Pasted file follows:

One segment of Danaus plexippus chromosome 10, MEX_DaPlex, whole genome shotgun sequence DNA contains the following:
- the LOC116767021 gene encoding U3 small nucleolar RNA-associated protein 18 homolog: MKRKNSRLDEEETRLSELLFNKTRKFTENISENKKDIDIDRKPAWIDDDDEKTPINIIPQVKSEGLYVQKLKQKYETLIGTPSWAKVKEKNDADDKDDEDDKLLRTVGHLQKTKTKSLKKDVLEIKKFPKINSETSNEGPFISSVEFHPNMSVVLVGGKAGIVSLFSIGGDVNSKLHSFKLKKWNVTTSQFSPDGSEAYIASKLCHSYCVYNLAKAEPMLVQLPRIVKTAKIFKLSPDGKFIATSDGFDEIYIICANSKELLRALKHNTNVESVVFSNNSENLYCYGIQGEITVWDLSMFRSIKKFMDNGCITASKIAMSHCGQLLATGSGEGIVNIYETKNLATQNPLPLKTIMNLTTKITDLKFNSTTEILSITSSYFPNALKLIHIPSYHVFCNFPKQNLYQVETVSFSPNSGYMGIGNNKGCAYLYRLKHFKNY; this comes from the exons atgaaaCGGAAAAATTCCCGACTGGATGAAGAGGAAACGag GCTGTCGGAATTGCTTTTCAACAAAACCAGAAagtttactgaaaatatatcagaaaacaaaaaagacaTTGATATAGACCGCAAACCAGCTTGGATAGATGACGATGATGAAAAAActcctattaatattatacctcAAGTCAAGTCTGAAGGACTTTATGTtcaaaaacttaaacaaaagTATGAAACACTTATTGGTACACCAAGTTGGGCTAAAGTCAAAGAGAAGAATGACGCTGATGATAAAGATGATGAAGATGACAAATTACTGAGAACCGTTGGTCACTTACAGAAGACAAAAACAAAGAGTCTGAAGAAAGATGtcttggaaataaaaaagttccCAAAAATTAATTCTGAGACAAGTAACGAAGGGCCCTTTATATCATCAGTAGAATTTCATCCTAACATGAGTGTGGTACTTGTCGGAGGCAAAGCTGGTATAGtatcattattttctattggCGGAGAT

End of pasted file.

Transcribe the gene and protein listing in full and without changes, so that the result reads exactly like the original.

One segment of Danaus plexippus chromosome 10, MEX_DaPlex, whole genome shotgun sequence DNA contains the following:
- the LOC116767021 gene encoding U3 small nucleolar RNA-associated protein 18 homolog: MKRKNSRLDEEETRLSELLFNKTRKFTENISENKKDIDIDRKPAWIDDDDEKTPINIIPQVKSEGLYVQKLKQKYETLIGTPSWAKVKEKNDADDKDDEDDKLLRTVGHLQKTKTKSLKKDVLEIKKFPKINSETSNEGPFISSVEFHPNMSVVLVGGKAGIVSLFSIGGDVNSKLHSFKLKKWNVTTSQFSPDGSEAYIASKLCHSYCVYNLAKAEPMLVQLPRIVKTAKIFKLSPDGKFIATSDGFDEIYIICANSKELLRALKHNTNVESVVFSNNSENLYCYGIQGEITVWDLSMFRSIKKFMDNGCITASKIAMSHCGQLLATGSGEGIVNIYETKNLATQNPLPLKTIMNLTTKITDLKFNSTTEILSITSSYFPNALKLIHIPSYHVFCNFPKQNLYQVETVSFSPNSGYMGIGNNKGCAYLYRLKHFKNY; this comes from the exons atgaaaCGGAAAAATTCCCGACTGGATGAAGAGGAAACGag GCTGTCGGAATTGCTTTTCAACAAAACCAGAAagtttactgaaaatatatcagaaaacaaaaaagacaTTGATATAGACCGCAAACCAGCTTGGATAGATGACGATGATGAAAAAActcctattaatattatacctcAAGTCAAGTCTGAAGGACTTTATGTtcaaaaacttaaacaaaagTATGAAACACTTATTGGTACACCAAGTTGGGCTAAAGTCAAAGAGAAGAATGACGCTGATGATAAAGATGATGAAGATGACAAATTACTGAGAACCGTTGGTCACTTACAGAAGACAAAAACAAAGAGTCTGAAGAAAGATGtcttggaaataaaaaagttccCAAAAATTAATTCTGAGACAAGTAACGAAGGGCCCTTTATATCATCAGTAGAATTTCATCCTAACATGAGTGTGGTACTTGTCGGAGGCAAAGCTGGTATAGtatcattattttctattggCGGAGAT